Raleigh, N.C. — State unemployment leaders say their efforts to crack down on fraudulent unemployment claims are paying off, but there's still a long way to go.
At a legislative oversight meeting Wednesday, officials with the Division of Employment Security told lawmakers that better data analytics, added layers of cross-checks and other process changes are helping to reduce the state's outlay for fraudulent or incorrect claims.
For example, division tax chief Ted Brinn said that, from 2011 to 2013, North Carolina paid nearly $2.7 million to people who claimed to have been laid off by a fictitious employer. With the assistance of the state's Government Data Analytics Center, Brinn said the division has added extra cross-checks to verify that employers are real, saving the state an estimated $5.2 million so far.
"We believe that we have essentially halted this activity as of December 2013," he told the Joint Legislative Oversight Committee on Unemployment Insurance.
Analytics have also helped prevent a tax evasion practice known as "SUTA dumping." That's when an employer with a high unemployment tax rate due to past layoffs changes its name or ownership or employer number in order to get a new, lower tax rate.
Brinn said the improved system makes it easier to find those cases, and changes to federal law have helped the state crack down on them, saving an estimated $4.4 million.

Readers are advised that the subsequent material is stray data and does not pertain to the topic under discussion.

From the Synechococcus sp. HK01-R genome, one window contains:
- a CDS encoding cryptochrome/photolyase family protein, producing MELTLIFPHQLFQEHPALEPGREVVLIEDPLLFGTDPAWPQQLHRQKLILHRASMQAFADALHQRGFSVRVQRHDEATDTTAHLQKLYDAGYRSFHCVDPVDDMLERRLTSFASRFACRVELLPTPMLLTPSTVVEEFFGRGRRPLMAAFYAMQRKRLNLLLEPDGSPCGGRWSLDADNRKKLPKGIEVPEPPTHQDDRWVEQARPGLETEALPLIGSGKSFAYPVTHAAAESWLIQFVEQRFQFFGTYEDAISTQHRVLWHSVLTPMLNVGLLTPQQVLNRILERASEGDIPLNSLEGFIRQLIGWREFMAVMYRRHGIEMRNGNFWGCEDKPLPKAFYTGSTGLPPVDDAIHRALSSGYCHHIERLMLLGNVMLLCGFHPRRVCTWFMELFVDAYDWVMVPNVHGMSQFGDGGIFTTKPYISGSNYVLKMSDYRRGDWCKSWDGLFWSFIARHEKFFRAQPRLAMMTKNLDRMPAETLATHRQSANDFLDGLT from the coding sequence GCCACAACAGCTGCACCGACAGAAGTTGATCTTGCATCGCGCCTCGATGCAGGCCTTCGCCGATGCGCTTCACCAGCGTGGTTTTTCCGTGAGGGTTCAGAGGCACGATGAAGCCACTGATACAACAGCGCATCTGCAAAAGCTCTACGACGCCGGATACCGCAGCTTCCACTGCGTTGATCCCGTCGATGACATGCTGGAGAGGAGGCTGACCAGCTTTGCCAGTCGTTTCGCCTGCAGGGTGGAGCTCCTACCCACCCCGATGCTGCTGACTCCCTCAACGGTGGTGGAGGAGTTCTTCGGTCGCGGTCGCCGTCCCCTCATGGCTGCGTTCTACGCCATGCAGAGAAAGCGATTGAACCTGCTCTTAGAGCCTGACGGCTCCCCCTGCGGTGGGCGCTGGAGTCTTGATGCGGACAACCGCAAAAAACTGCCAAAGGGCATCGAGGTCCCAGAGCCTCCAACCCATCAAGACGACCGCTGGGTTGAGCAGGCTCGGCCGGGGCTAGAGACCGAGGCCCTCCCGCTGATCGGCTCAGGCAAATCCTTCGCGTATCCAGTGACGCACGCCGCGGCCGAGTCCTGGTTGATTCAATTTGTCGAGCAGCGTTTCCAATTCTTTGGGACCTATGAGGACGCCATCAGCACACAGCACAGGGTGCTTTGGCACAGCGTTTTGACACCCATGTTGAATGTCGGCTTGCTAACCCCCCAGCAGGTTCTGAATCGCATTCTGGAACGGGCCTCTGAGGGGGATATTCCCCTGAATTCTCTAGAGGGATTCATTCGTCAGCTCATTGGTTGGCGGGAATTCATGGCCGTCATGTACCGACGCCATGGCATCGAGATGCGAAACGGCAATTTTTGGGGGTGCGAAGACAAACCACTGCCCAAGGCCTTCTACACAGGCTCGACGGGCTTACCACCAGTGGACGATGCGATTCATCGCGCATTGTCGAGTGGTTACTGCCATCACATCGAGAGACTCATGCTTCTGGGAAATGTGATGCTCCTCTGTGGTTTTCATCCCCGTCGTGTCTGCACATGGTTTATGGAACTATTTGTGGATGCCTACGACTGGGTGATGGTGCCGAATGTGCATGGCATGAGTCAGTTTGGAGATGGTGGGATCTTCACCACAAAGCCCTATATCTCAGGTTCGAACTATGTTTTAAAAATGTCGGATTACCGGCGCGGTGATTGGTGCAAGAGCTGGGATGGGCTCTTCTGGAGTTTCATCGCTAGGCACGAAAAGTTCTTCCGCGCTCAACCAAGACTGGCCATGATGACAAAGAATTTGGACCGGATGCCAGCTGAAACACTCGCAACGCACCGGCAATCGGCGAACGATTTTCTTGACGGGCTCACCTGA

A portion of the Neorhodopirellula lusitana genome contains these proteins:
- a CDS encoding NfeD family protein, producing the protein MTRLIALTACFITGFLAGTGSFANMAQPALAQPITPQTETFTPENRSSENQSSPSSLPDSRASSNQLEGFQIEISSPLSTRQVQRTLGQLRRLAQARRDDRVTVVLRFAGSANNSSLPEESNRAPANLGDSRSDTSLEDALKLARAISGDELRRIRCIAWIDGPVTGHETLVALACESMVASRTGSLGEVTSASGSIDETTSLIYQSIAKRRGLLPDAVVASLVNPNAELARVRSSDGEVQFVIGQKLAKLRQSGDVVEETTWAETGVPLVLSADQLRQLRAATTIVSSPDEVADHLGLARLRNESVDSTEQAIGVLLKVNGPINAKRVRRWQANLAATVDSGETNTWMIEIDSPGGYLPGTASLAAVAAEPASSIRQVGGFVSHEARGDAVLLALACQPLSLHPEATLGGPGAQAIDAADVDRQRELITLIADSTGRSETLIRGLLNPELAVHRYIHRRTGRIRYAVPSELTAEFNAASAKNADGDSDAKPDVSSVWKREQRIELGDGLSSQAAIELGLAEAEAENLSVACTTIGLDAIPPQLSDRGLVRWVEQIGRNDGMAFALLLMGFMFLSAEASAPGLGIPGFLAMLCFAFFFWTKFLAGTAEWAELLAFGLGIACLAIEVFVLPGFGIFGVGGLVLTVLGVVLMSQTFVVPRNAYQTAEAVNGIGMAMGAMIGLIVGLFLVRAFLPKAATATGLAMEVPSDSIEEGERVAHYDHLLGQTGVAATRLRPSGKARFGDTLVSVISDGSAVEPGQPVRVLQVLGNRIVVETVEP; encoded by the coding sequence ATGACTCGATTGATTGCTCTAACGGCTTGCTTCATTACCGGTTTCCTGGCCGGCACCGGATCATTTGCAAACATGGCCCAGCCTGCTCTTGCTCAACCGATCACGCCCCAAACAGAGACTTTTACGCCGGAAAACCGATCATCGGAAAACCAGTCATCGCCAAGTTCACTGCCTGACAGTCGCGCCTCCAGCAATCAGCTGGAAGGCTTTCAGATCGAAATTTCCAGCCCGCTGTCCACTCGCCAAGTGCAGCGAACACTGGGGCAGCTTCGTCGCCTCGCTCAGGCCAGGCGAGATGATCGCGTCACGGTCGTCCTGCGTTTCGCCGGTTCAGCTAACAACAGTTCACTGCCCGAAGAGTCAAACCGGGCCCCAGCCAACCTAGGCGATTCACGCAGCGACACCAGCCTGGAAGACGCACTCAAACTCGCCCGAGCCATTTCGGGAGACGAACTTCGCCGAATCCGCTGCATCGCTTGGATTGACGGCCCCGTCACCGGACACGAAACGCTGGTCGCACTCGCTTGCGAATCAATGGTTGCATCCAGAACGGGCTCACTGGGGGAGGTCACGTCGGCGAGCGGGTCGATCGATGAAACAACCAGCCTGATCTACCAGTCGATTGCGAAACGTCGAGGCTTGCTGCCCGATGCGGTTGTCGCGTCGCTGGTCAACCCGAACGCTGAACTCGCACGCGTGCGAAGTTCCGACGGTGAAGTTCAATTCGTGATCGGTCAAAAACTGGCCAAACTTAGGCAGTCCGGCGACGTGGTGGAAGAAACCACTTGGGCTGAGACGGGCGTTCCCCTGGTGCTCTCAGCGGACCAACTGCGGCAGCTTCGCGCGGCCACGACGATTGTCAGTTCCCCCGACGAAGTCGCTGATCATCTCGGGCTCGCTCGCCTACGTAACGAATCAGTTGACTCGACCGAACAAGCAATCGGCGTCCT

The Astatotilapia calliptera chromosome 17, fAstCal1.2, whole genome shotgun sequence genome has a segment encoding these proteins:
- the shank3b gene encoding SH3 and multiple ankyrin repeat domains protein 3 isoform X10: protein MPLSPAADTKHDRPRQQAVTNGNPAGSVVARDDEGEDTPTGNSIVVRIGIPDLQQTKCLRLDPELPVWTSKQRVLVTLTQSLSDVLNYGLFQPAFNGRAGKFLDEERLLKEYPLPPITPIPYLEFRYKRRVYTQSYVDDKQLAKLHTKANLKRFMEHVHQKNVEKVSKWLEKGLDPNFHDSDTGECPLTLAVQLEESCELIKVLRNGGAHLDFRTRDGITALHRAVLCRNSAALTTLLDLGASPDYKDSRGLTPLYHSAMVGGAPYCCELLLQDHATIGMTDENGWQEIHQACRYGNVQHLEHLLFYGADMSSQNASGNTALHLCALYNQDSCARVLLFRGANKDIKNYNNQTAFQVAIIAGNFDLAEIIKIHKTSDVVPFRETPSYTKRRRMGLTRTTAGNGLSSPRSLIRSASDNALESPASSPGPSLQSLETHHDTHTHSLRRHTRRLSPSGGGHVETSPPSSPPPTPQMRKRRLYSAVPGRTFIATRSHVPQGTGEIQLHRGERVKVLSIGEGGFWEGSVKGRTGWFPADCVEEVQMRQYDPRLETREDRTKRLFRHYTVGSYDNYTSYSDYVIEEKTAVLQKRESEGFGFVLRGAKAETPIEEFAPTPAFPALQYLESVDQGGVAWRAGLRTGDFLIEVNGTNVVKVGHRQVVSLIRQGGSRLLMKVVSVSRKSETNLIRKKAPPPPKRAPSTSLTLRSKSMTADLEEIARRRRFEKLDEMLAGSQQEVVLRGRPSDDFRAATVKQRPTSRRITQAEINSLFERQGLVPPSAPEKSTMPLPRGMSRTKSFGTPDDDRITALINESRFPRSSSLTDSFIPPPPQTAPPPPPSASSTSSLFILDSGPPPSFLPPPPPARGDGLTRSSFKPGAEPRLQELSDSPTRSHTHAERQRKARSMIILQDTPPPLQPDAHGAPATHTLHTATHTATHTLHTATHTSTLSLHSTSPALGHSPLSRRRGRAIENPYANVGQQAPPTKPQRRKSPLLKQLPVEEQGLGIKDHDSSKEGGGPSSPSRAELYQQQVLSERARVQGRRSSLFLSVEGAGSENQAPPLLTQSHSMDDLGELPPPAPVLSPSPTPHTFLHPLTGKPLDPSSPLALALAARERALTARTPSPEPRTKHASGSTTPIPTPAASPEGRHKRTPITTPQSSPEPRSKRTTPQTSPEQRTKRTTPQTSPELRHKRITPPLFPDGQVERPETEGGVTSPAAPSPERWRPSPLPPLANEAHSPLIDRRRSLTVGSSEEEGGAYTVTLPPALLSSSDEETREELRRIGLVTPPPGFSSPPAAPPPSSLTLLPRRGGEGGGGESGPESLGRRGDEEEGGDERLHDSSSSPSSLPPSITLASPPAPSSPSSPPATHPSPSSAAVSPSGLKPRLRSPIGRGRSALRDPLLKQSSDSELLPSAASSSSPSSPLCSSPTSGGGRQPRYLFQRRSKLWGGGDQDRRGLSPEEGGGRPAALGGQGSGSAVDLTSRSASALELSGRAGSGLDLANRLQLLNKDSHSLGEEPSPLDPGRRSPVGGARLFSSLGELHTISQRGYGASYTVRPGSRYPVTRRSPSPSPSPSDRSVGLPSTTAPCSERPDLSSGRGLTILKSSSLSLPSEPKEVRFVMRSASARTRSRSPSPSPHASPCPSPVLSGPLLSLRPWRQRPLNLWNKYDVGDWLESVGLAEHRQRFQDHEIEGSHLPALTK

Assistant Secretary of Commerce Dale Folwell said additional checks at the beginning of the process have helped the agency do a better job of making initial decisions on claims. But the state's overpayment rate, according to federal auditors, is still 14 percent.
That means that, of the $531 million the state paid in jobless claims from October 2013 to October 2014, more than $74 million went to claims the U.S. Department of Labor considers invalid or incomplete.
Folwell said about half the cases flagged by federal auditors as overpayments simply lacked complete weekly information on the applicant's job search. If even one week's worth of search information is missing from the file, the claim is considered incorrectly paid.
"It's a problem in a lot of different states," he said.
However, he added, the newly implemented requirement that applicants come in for a face-to-face interview has had "a dramatic positive impact" on that problem over the past quarter.
Unemployment insurance director Antwon Keith told lawmakers that only 50 to 60 percent of applicants are showing up for the appointment, which is required within the first month of claims. He said a follow-up survey found that most of the no-shows found other work before their appointment date.
Sen. Bob Rucho, R-Mecklenburg, asked Folwell if the president's recent executive order on immigration would affect the agency's budget.
Folwell said it would, but he predicted the state will still finish paying off its unemployment debt on schedule. State officials have said they hope to finish repaying the $2.5 billion borrowed from the federal government to pay jobless claims during the recession by next year.
"Obviously, we’re looking toward another finish line, and that’s building a surplus. I’m sure it’ll have some marginal impact on that," he told Rucho.